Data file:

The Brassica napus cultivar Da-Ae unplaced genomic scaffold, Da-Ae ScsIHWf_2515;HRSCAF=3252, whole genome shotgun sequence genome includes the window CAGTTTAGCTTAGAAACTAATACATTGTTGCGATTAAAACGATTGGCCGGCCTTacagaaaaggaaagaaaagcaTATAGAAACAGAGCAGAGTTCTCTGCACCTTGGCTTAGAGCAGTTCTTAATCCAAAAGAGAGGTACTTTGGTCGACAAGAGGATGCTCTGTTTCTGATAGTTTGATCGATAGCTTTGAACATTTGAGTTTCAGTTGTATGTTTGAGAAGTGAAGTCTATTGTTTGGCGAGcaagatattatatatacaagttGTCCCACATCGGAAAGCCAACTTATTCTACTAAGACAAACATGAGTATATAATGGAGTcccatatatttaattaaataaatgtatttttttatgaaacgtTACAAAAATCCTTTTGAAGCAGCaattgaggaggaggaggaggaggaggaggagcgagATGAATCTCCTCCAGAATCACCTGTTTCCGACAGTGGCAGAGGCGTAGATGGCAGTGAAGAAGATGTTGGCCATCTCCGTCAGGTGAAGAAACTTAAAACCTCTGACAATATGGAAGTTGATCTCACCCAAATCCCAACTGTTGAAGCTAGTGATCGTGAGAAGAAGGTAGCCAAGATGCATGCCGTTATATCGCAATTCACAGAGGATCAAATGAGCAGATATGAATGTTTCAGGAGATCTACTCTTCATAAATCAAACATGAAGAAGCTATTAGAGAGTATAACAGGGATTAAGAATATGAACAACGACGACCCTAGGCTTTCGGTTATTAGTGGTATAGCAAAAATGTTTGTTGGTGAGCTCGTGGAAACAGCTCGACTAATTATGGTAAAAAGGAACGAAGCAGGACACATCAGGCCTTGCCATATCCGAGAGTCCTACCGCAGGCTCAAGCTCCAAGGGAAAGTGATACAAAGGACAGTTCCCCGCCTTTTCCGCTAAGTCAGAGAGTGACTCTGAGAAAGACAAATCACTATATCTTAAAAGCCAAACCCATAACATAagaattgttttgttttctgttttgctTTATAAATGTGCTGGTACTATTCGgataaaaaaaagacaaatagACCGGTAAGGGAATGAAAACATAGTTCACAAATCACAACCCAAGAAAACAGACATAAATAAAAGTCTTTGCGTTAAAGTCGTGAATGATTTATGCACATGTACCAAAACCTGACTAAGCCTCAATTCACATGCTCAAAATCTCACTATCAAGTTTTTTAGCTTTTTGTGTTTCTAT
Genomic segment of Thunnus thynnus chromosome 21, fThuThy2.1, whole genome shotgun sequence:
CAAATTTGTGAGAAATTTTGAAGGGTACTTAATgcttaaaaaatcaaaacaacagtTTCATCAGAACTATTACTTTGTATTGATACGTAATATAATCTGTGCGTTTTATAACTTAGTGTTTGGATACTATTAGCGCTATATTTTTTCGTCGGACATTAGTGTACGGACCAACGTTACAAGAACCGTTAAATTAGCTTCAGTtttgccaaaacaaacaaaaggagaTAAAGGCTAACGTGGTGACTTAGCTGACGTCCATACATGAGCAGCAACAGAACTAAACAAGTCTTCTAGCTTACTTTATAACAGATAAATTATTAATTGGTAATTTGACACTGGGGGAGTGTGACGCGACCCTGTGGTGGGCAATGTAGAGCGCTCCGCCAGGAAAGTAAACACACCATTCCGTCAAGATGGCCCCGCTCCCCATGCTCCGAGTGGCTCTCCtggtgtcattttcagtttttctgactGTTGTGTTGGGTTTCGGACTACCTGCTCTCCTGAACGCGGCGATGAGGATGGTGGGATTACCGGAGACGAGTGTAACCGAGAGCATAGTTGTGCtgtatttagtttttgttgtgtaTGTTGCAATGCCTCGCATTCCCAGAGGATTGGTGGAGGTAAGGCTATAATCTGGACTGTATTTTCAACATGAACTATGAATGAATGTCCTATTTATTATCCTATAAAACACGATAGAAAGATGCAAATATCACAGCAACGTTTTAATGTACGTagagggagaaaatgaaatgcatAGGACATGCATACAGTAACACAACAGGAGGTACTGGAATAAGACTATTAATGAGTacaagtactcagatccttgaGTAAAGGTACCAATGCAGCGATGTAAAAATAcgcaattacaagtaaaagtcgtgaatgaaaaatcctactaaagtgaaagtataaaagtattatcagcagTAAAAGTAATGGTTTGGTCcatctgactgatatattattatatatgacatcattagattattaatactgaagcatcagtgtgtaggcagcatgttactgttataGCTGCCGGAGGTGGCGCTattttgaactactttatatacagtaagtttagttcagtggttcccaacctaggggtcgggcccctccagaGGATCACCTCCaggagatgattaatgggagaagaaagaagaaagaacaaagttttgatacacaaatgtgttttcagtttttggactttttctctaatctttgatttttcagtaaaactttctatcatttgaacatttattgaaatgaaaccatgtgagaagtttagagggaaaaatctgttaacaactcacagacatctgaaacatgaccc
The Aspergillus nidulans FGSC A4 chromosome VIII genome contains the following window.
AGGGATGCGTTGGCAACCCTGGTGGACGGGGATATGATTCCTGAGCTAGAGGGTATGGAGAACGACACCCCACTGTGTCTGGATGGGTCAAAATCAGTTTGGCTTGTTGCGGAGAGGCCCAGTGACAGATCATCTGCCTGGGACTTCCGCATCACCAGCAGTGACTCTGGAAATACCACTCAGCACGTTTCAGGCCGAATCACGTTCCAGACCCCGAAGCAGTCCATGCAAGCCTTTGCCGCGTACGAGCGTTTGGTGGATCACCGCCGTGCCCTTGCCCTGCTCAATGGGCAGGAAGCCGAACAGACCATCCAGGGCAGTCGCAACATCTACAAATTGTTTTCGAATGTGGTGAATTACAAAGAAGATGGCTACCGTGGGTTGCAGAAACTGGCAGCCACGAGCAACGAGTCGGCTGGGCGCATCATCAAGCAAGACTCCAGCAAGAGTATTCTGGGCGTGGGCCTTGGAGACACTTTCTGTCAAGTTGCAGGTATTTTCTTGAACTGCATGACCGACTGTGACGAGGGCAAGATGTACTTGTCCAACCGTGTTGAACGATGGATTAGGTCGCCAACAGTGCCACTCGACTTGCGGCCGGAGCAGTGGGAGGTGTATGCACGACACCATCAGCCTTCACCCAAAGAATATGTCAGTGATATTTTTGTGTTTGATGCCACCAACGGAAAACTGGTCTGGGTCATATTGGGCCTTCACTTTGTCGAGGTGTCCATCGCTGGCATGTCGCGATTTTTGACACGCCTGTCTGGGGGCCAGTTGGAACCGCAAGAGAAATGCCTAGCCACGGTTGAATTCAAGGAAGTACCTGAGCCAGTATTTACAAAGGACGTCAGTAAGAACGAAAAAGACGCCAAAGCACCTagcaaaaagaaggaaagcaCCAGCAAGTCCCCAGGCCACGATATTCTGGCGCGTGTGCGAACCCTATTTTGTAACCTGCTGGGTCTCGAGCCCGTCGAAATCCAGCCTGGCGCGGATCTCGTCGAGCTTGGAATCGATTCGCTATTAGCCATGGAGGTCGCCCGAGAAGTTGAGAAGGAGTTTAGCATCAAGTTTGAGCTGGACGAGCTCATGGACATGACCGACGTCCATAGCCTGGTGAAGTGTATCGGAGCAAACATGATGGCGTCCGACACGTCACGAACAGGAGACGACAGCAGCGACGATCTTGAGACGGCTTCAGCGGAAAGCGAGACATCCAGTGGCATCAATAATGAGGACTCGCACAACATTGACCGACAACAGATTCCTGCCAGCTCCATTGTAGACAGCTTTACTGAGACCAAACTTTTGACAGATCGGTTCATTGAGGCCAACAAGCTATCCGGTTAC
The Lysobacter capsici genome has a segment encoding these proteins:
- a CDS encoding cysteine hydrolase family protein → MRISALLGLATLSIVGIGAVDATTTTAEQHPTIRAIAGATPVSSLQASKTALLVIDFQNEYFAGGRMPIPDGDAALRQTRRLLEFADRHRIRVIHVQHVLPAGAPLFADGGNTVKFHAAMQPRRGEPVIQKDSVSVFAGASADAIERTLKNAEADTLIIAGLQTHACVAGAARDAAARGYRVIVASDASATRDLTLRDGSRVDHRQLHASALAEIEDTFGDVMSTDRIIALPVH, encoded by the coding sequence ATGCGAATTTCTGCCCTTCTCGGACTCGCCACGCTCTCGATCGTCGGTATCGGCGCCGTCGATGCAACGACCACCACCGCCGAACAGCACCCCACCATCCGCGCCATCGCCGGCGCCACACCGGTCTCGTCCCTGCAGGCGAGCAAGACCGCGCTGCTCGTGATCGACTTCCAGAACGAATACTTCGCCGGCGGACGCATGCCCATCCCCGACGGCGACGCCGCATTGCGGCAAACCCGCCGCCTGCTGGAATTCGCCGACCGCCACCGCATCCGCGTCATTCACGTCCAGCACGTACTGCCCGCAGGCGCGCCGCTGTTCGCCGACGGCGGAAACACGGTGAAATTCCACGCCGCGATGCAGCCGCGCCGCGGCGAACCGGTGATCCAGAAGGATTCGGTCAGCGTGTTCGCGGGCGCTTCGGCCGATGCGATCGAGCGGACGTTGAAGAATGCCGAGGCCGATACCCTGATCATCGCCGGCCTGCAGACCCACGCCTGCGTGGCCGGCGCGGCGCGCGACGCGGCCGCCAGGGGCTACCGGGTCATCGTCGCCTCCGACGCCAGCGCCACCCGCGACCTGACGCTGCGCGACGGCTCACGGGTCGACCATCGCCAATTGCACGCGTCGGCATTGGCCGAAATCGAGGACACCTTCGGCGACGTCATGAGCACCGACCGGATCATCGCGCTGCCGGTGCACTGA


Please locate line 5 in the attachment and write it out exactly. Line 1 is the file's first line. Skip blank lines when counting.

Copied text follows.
AGGGATGCGTTGGCAACCCTGGTGGACGGGGATATGATTCCTGAGCTAGAGGGTATGGAGAACGACACCCCACTGTGTCTGGATGGGTCAAAATCAGTTTGGCTTGTTGCGGAGAGGCCCAGTGACAGATCATCTGCCTGGGACTTCCGCATCACCAGCAGTGACTCTGGAAATACCACTCAGCACGTTTCAGGCCGAATCACGTTCCAGACCCCGAAGCAGTCCATGCAAGCCTTTGCCGCGTACGAGCGTTTGGTGGATCACCGCCGTGCCCTTGCCCTGCTCAATGGGCAGGAAGCCGAACAGACCATCCAGGGCAGTCGCAACATCTACAAATTGTTTTCGAATGTGGTGAATTACAAAGAAGATGGCTACCGTGGGTTGCAGAAACTGGCAGCCACGAGCAACGAGTCGGCTGGGCGCATCATCAAGCAAGACTCCAGCAAGAGTATTCTGGGCGTGGGCCTTGGAGACACTTTCTGTCAAGTTGCAGGTATTTTCTTGAACTGCATGACCGACTGTGACGAGGGCAAGATGTACTTGTCCAACCGTGTTGAACGATGGATTAGGTCGCCAACAGTGCCACTCGACTTGCGGCCGGAGCAGTGGGAGGTGTATGCACGACACCATCAGCCTTCACCCAAAGAATATGTCAGTGATATTTTTGTGTTTGATGCCACCAACGGAAAACTGGTCTGGGTCATATTGGGCCTTCACTTTGTCGAGGTGTCCATCGCTGGCATGTCGCGATTTTTGACACGCCTGTCTGGGGGCCAGTTGGAACCGCAAGAGAAATGCCTAGCCACGGTTGAATTCAAGGAAGTACCTGAGCCAGTATTTACAAAGGACGTCAGTAAGAACGAAAAAGACGCCAAAGCACCTagcaaaaagaaggaaagcaCCAGCAAGTCCCCAGGCCACGATATTCTGGCGCGTGTGCGAACCCTATTTTGTAACCTGCTGGGTCTCGAGCCCGTCGAAATCCAGCCTGGCGCGGATCTCGTCGAGCTTGGAATCGATTCGCTATTAGCCATGGAGGTCGCCCGAGAAGTTGAGAAGGAGTTTAGCATCAAGTTTGAGCTGGACGAGCTCATGGACATGACCGACGTCCATAGCCTGGTGAAGTGTATCGGAGCAAACATGATGGCGTCCGACACGTCACGAACAGGAGACGACAGCAGCGACGATCTTGAGACGGCTTCAGCGGAAAGCGAGACATCCAGTGGCATCAATAATGAGGACTCGCACAACATTGACCGACAACAGATTCCTGCCAGCTCCATTGTAGACAGCTTTACTGAGACCAAACTTTTGACAGATCGGTTCATTGAGGCCAACAAGCTATCCGGTTAC